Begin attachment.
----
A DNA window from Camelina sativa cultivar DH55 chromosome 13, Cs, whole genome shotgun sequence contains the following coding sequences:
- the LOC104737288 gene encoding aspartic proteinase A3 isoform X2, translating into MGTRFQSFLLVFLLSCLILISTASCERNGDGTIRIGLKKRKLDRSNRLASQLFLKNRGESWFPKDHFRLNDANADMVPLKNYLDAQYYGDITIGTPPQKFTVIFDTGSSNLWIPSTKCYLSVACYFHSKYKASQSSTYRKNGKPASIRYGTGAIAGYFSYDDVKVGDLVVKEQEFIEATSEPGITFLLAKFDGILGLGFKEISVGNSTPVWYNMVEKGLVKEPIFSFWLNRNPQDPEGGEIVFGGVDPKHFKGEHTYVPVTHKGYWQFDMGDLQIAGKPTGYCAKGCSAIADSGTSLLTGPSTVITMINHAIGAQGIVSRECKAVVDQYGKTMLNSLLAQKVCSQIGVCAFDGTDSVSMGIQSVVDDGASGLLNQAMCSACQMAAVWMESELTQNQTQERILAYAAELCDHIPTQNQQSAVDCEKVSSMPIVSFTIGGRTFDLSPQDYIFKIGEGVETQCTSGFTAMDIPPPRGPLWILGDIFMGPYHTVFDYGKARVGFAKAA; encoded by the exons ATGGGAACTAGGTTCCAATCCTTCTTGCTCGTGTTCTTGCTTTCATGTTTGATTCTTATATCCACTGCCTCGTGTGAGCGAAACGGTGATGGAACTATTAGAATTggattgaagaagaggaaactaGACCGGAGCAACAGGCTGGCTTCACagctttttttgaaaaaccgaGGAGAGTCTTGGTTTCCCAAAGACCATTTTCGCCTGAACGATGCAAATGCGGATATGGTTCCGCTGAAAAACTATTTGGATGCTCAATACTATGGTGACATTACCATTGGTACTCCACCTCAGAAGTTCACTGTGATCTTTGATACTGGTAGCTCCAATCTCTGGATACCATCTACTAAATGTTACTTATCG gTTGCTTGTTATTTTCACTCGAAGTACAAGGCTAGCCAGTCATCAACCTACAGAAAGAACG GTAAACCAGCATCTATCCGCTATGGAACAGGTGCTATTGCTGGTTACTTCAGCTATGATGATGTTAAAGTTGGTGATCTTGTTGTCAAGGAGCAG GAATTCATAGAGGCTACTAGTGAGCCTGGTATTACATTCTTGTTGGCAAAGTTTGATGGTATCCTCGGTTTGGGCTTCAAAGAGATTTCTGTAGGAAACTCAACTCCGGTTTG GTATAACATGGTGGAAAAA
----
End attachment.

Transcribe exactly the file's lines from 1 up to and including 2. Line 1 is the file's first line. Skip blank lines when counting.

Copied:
A DNA window from Camelina sativa cultivar DH55 chromosome 13, Cs, whole genome shotgun sequence contains the following coding sequences:
- the LOC104737288 gene encoding aspartic proteinase A3 isoform X2, translating into MGTRFQSFLLVFLLSCLILISTASCERNGDGTIRIGLKKRKLDRSNRLASQLFLKNRGESWFPKDHFRLNDANADMVPLKNYLDAQYYGDITIGTPPQKFTVIFDTGSSNLWIPSTKCYLSVACYFHSKYKASQSSTYRKNGKPASIRYGTGAIAGYFSYDDVKVGDLVVKEQEFIEATSEPGITFLLAKFDGILGLGFKEISVGNSTPVWYNMVEKGLVKEPIFSFWLNRNPQDPEGGEIVFGGVDPKHFKGEHTYVPVTHKGYWQFDMGDLQIAGKPTGYCAKGCSAIADSGTSLLTGPSTVITMINHAIGAQGIVSRECKAVVDQYGKTMLNSLLAQKVCSQIGVCAFDGTDSVSMGIQSVVDDGASGLLNQAMCSACQMAAVWMESELTQNQTQERILAYAAELCDHIPTQNQQSAVDCEKVSSMPIVSFTIGGRTFDLSPQDYIFKIGEGVETQCTSGFTAMDIPPPRGPLWILGDIFMGPYHTVFDYGKARVGFAKAA; encoded by the exons ATGGGAACTAGGTTCCAATCCTTCTTGCTCGTGTTCTTGCTTTCATGTTTGATTCTTATATCCACTGCCTCGTGTGAGCGAAACGGTGATGGAACTATTAGAATTggattgaagaagaggaaactaGACCGGAGCAACAGGCTGGCTTCACagctttttttgaaaaaccgaGGAGAGTCTTGGTTTCCCAAAGACCATTTTCGCCTGAACGATGCAAATGCGGATATGGTTCCGCTGAAAAACTATTTGGATGCTCAATACTATGGTGACATTACCATTGGTACTCCACCTCAGAAGTTCACTGTGATCTTTGATACTGGTAGCTCCAATCTCTGGATACCATCTACTAAATGTTACTTATCG gTTGCTTGTTATTTTCACTCGAAGTACAAGGCTAGCCAGTCATCAACCTACAGAAAGAACG GTAAACCAGCATCTATCCGCTATGGAACAGGTGCTATTGCTGGTTACTTCAGCTATGATGATGTTAAAGTTGGTGATCTTGTTGTCAAGGAGCAG GAATTCATAGAGGCTACTAGTGAGCCTGGTATTACATTCTTGTTGGCAAAGTTTGATGGTATCCTCGGTTTGGGCTTCAAAGAGATTTCTGTAGGAAACTCAACTCCGGTTTG GTATAACATGGTGGAAAAA